## PHY 307: Quantum Mechanics II

3 credits | Prerequisites: PHY 304

### Course rationale

This elective course is a continuation of Quantum Mechanics 1. The course Quantum Mechanics 1 has laid the foundation of quantum theory. Quantum Mechanics 2 (QM2) will focus on symmetry and approximation methods to solve Schrodinger equation in different cases. QM2 will also introduce basics of relativistic quantum mechanics, and supersymmetric quantum mechanics

### Course content

Review of Quantum Mechanics: Schrodinger equation, Hilbert space, bra-ket, operator, uncertainty relations, Schrodinger equation in 3-dimensions, radial and angular equation, spin; Symmetry and Conservation Laws: symmetry in classical and quantum mechanics, SU(2), SO(3) and SO(4) symmetry, parity, parity selection rule, rotational symmetry, rotational selection rule, time translation, Heisenberg’s picture, time reversal symmetry, symmetry and degeneracy; Identical Particles: bosons and fermions, exchange force, spin, generalized symmetrization principle, atoms, Helium, free electron gas, Fermi surface and energy, band structure of solid; WKB approximation: classical region, tunneling, connection formulas; Time Independent Perturbation Theory: non-degenerate perturbation theory, first order correction, second order correction, degenerate perturbation theory, wave function renormalization; spin-orbit coupling, the Zeeman effect, hyperfine splitting;Time Dependent Perturbation Theory: interaction picture, the Dyson series, transition probability, Fermi’s golden rule, constant perturbation, harmonic perturbation; Variational Method: theory, ground state of Helium, Hydrogen ion, Hydrogen molecule; Hamiltonian With Extreme Time Dependence: sudden approximation, adiabatic approximation, Berry’s phase, Berry’s phase for spin ½, Aharonov-Bohm effect and magnetic monopole; Scattering Theory: transition rates and cross section, T matrix, scattering amplitude, optical theorem, phase shifts, Born approximation, partial wave expansion, unitarity and phase shifts, hard sphere scattering, Coulomb scattering, partial waves and eikonal approximation, rectangular well, rectangular barrier, poles and bound states, resonance scattering, symmetry consideration, electron-atom scattering; Relativistic Quantum Mechanics: natural unit, Klein-Gordon equation, interpretation of negative energies, Dirac equation, free-particle solution, interpretation of negative energies, electromagnetic interactions, angular momentum, parity, charge conjugation, time reversal, CPT; Supersymmetric Quantum Mechanics: bosonic harmonic oscillator, fermionic harmonic oscillator, supersymmetry algebra, the superpotential, shape invariance, exactly solvable examples.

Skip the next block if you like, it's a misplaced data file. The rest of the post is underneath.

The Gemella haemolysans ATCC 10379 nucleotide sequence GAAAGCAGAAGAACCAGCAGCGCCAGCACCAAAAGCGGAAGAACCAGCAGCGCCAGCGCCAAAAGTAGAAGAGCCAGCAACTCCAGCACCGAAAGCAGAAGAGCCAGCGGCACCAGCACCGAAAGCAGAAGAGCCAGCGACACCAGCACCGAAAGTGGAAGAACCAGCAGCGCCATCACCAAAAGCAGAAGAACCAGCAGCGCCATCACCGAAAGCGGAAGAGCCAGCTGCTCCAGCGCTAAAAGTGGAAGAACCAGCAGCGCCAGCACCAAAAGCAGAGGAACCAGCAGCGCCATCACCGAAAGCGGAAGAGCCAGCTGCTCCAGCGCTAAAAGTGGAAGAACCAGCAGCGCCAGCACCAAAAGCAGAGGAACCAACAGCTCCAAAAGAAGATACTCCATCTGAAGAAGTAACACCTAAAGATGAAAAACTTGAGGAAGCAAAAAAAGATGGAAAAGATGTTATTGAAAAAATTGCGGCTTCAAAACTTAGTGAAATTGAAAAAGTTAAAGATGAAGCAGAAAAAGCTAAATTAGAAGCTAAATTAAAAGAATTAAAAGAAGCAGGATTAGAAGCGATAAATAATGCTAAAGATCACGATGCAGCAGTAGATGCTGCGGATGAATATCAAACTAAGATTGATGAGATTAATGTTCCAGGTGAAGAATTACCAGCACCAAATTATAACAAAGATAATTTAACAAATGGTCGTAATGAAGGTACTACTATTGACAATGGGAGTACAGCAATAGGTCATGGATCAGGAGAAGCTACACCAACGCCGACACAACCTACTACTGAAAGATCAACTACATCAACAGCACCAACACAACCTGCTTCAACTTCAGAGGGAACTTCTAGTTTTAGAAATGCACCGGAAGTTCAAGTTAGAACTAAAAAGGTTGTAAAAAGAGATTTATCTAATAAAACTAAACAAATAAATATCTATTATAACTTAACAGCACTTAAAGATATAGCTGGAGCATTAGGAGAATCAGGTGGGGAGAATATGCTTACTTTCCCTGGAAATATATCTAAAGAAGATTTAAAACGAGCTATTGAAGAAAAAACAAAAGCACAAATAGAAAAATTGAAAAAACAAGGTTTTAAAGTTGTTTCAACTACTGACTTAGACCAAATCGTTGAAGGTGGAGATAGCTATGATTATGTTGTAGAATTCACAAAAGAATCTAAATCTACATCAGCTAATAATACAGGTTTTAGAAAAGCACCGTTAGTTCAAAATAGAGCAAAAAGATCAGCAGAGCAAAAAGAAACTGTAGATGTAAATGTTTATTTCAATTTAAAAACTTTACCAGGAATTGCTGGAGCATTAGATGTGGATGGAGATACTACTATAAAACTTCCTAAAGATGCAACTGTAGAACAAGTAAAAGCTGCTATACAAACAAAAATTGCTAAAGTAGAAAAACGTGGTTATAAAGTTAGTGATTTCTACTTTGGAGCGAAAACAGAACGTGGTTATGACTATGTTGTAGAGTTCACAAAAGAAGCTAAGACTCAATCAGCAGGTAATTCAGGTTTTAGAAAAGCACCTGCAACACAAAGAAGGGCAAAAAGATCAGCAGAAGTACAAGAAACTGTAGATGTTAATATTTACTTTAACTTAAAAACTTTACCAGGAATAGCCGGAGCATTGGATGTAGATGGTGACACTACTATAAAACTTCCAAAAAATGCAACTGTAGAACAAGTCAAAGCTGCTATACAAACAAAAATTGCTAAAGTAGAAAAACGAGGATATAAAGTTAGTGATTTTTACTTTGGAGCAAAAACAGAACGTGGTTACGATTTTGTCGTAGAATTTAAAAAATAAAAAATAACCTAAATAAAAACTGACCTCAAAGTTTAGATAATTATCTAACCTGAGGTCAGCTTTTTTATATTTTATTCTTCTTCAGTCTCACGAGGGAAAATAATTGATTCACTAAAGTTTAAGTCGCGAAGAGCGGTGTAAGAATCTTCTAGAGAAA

### Course objectives

- Understand the advanced concepts of Quantum Mechanics.
- Understand different approximation methods to obtain wavefunction and energy.
- Use appropriate mathematical formalism to solve different problems of interest.
- Understand the basic concepts of relativistic quantum mechanics.
- Familiarize with the basic notions of supersymmetric quantum mechanics.

### References

- Modern Quantum Mechanics (3rd edition) by J. J. Sakurai, and Jim Napolitano
- Lectures on Quantum Mechanics (2nd edition) by Steven Weinberg
- Introduction to Quantum Mechanics (3rd edition) by David J. Griffiths, and Darrell F. Schroeter
- Principles of Quantum Mechanics (2nd edition) by R. Shankar
- Quantum Mechanics by Albert Messiah
- Quantum Physics (3rd edition) by Stephen Gasiorowicz
- Quantum Mechanics: A Modern Development (2nd edition) by Leslie E. Ballentine